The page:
I hate grocery shopping. It makes me very irate. This is not a family trait, my dad loves the grocery store, in fact he loves all grocery stores. My sister once had a dream where my dad decided to leave the family and set up a tent in front of a supermarket. Whenever we are abroad, if we pass by a grocery store, dad will be aching to go in and he will examine every single product, every single deal, he will sample anything if it’s on promotion…in Bergamo last year, the local supermarket allowed you to weigh your own vegetables and print out your own bar code with a touch-screen device. Daddy LOVED this. I guess I understand, because I never tire of looking at clothes. Daddy doesn’t tire of looking at food.

I don’t mind looking at food either. I just hate physically going to buy it. This is why:

– the aisles are never properly labelled. What the hell is a Nutella stand doing in the dairy section? I sometimes spend ages simply going round and round looking for items. It is maddening. And just when you think you have the store all mapped out, the management decide to up and change the whole layout over a weekend. Why can’t they have little colour coded maps near the door of the place like they do in shopping plazas? I’m a busy lady. I can’t spend an hour looking for tuna.

– where the hell are the shop assistants? If you go into a teeny-tiny boutique there is generally a sales girl literally waiting to assist you. In an itty-bitty shop where almost everything will be on display. Some are so pushy and attentive that I call them guerrilla sales people. Now doesn’t it follow that in a rather large establishment these people are even more necessary?

– wouldn’t it be a good idea if said shop assistants when present actually know a thing or two about food?
Me: do you have bean sprouts please?
Shop assistant (SA): sorry?
Me: bean sprouts.
SA: what are they?
Oh Jesus.
Me: they are often used in oriental cuisine…
SA: well, Mexican is over there!
Me: gee. Thanks….

– other shoppers are always in the way. They just stand there with their huge trollies right in the middle of the aisle and nobody can get by or see what’s on the shelves. And as you approach they look the other way and pretend not to see you so they won’t have to move two inches so you and your modest basket can get by. The urge I get to just push them out of my way is phenomenal. Or to drop kick them…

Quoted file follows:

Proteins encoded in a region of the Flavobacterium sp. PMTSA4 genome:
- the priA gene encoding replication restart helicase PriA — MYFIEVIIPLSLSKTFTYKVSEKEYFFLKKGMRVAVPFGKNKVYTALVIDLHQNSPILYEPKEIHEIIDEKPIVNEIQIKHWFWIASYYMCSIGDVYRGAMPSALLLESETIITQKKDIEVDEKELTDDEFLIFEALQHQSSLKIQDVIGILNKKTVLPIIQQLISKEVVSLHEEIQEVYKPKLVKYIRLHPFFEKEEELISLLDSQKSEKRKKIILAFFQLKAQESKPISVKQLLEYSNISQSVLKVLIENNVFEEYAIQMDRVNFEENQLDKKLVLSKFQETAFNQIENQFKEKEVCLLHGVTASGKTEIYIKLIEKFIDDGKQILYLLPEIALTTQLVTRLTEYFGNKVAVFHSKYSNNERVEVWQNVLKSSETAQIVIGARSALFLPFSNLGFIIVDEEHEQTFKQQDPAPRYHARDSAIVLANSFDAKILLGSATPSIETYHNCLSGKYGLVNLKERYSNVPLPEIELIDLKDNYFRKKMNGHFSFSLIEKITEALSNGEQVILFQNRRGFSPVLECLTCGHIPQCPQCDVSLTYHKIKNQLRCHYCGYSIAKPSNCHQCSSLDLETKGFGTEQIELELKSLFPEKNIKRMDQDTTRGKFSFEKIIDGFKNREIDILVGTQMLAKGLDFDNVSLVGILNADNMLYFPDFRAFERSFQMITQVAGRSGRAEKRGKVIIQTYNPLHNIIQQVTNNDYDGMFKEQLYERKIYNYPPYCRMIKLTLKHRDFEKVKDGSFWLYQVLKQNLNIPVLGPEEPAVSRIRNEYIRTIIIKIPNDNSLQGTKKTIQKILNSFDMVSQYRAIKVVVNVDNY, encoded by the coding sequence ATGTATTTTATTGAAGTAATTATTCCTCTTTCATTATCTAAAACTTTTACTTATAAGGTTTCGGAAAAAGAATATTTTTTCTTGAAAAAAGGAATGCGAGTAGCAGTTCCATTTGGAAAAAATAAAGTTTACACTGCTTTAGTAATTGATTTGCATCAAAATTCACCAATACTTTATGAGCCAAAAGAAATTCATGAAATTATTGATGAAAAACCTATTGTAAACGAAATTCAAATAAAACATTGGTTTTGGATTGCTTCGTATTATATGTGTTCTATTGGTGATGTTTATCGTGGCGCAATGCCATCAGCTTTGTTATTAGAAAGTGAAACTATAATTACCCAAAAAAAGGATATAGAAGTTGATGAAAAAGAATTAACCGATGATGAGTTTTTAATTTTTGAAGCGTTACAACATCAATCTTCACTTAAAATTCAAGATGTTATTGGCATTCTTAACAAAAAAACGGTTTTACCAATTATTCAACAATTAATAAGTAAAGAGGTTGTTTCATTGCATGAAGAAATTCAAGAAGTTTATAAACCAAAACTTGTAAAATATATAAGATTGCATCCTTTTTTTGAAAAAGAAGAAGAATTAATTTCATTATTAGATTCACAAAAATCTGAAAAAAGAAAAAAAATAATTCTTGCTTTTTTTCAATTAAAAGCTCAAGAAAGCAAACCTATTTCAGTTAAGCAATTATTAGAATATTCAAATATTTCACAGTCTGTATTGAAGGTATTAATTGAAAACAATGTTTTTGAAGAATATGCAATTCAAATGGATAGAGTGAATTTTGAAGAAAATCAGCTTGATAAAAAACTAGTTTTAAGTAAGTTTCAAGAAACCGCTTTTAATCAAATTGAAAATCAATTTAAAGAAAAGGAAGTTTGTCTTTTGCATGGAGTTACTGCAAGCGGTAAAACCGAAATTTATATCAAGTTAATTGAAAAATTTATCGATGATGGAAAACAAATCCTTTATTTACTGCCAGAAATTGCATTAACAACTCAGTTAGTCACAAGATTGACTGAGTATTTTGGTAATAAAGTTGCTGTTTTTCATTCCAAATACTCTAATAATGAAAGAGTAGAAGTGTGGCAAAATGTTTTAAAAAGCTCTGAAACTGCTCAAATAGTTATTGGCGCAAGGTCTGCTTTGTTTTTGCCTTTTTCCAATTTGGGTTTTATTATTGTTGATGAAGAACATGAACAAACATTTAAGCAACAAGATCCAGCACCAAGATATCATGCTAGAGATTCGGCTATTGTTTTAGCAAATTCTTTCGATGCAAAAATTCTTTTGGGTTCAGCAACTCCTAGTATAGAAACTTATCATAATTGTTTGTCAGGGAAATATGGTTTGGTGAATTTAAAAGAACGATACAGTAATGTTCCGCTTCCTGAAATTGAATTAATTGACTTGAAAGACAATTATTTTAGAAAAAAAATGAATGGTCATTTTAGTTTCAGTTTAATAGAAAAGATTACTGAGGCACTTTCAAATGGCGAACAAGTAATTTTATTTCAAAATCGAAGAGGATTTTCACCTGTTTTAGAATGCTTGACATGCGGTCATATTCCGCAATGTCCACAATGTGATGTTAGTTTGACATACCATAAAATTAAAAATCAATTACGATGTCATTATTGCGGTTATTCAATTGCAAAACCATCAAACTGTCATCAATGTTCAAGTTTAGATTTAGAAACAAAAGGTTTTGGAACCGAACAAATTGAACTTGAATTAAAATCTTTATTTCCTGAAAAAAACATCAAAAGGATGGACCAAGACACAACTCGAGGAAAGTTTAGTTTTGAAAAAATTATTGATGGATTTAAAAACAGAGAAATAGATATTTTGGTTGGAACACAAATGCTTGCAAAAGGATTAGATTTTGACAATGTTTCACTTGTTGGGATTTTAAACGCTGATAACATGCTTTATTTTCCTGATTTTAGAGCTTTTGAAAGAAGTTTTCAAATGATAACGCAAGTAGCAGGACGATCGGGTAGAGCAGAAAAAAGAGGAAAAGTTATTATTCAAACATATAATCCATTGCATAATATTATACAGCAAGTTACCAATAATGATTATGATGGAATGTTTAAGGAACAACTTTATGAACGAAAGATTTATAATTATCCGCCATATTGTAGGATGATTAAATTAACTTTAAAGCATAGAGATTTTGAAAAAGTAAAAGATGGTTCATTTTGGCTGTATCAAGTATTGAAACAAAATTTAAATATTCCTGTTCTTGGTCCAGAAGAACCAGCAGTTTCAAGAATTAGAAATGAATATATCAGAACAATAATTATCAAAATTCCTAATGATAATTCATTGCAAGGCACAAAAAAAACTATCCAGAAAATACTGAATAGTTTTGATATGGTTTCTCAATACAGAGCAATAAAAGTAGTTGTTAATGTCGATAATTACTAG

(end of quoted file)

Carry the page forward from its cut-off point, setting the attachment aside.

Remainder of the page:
– no public toilets. Nothing worse than shopping with a full bladder. Or being on the verge of a bowel movement. Or a baby with a dirty diaper.

– you can get judgemental looks. There is always some busy-body looking in your cart, generally they are young, uber fit mums in sports wear and trainers who live off quinoa smoothies. They stare in your cart, notice a chocolate bar, shake their heads and continue on their tracks. It’s a drive by shooting of your self-esteem.

– and then of course you have to pay. Then comes the sport of scouting out the cashier with the fewest people or else a lot of people with very few items or else only one person who has attempted to buy every item in the store. It’s an art. Then you get the people who only have one item and ask if they can cut in line and before you have even answered, they take it for granted that it’s in the affirmative and just go ahead and skip you. And there you are, with just a few items yourself, feeling irate, a little sweaty, harassed and on the verge of a bowel movement. But does little miss cut-in-line care? Of course not.

Thank god, I try to only go shopping once every fortnight and then go to some tiny, family run grocery store more often to get essentials.

Grocery shopping sometimes makes me lose my faith in humanity. Maybe we were better off as cave people, running around in loin cloths and hunting for food. At least that way, when acquiring food, most often people would need to be kept hidden, so as not to scare away the produce.

Nowadays, people may not scare away the food, but they sure scare away me!

Until next time, people.

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